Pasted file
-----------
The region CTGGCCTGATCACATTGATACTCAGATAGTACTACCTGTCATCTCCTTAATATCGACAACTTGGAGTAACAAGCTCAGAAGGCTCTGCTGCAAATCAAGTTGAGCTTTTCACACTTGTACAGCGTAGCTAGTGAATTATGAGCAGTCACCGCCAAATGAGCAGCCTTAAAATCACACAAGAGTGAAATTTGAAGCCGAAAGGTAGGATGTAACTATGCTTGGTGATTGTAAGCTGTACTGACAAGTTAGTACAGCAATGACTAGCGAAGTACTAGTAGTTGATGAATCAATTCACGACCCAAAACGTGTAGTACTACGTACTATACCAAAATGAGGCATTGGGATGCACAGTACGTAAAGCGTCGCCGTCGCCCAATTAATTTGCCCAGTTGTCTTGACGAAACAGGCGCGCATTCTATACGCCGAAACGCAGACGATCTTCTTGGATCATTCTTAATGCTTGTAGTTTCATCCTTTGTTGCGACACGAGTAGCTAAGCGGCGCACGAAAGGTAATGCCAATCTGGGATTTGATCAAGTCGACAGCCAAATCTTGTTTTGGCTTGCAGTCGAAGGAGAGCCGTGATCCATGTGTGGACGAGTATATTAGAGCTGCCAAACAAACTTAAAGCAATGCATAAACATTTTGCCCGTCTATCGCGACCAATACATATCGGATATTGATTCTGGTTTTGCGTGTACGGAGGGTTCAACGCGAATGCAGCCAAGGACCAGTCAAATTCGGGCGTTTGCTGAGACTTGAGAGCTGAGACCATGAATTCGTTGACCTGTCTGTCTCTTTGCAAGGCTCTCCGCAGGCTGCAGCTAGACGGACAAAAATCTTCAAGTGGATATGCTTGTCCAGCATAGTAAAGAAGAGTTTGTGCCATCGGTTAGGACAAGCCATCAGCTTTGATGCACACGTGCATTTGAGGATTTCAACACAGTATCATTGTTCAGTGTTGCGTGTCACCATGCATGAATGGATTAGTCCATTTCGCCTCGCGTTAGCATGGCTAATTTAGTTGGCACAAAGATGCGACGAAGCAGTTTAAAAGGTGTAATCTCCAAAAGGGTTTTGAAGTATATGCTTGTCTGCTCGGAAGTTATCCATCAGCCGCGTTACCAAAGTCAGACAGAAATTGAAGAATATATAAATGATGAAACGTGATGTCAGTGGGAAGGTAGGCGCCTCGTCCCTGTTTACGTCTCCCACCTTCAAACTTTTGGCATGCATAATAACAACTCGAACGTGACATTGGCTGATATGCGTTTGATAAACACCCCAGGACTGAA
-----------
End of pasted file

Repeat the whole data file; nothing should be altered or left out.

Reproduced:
The region CTGGCCTGATCACATTGATACTCAGATAGTACTACCTGTCATCTCCTTAATATCGACAACTTGGAGTAACAAGCTCAGAAGGCTCTGCTGCAAATCAAGTTGAGCTTTTCACACTTGTACAGCGTAGCTAGTGAATTATGAGCAGTCACCGCCAAATGAGCAGCCTTAAAATCACACAAGAGTGAAATTTGAAGCCGAAAGGTAGGATGTAACTATGCTTGGTGATTGTAAGCTGTACTGACAAGTTAGTACAGCAATGACTAGCGAAGTACTAGTAGTTGATGAATCAATTCACGACCCAAAACGTGTAGTACTACGTACTATACCAAAATGAGGCATTGGGATGCACAGTACGTAAAGCGTCGCCGTCGCCCAATTAATTTGCCCAGTTGTCTTGACGAAACAGGCGCGCATTCTATACGCCGAAACGCAGACGATCTTCTTGGATCATTCTTAATGCTTGTAGTTTCATCCTTTGTTGCGACACGAGTAGCTAAGCGGCGCACGAAAGGTAATGCCAATCTGGGATTTGATCAAGTCGACAGCCAAATCTTGTTTTGGCTTGCAGTCGAAGGAGAGCCGTGATCCATGTGTGGACGAGTATATTAGAGCTGCCAAACAAACTTAAAGCAATGCATAAACATTTTGCCCGTCTATCGCGACCAATACATATCGGATATTGATTCTGGTTTTGCGTGTACGGAGGGTTCAACGCGAATGCAGCCAAGGACCAGTCAAATTCGGGCGTTTGCTGAGACTTGAGAGCTGAGACCATGAATTCGTTGACCTGTCTGTCTCTTTGCAAGGCTCTCCGCAGGCTGCAGCTAGACGGACAAAAATCTTCAAGTGGATATGCTTGTCCAGCATAGTAAAGAAGAGTTTGTGCCATCGGTTAGGACAAGCCATCAGCTTTGATGCACACGTGCATTTGAGGATTTCAACACAGTATCATTGTTCAGTGTTGCGTGTCACCATGCATGAATGGATTAGTCCATTTCGCCTCGCGTTAGCATGGCTAATTTAGTTGGCACAAAGATGCGACGAAGCAGTTTAAAAGGTGTAATCTCCAAAAGGGTTTTGAAGTATATGCTTGTCTGCTCGGAAGTTATCCATCAGCCGCGTTACCAAAGTCAGACAGAAATTGAAGAATATATAAATGATGAAACGTGATGTCAGTGGGAAGGTAGGCGCCTCGTCCCTGTTTACGTCTCCCACCTTCAAACTTTTGGCATGCATAATAACAACTCGAACGTGACATTGGCTGATATGCGTTTGATAAACACCCCAGGACTGAA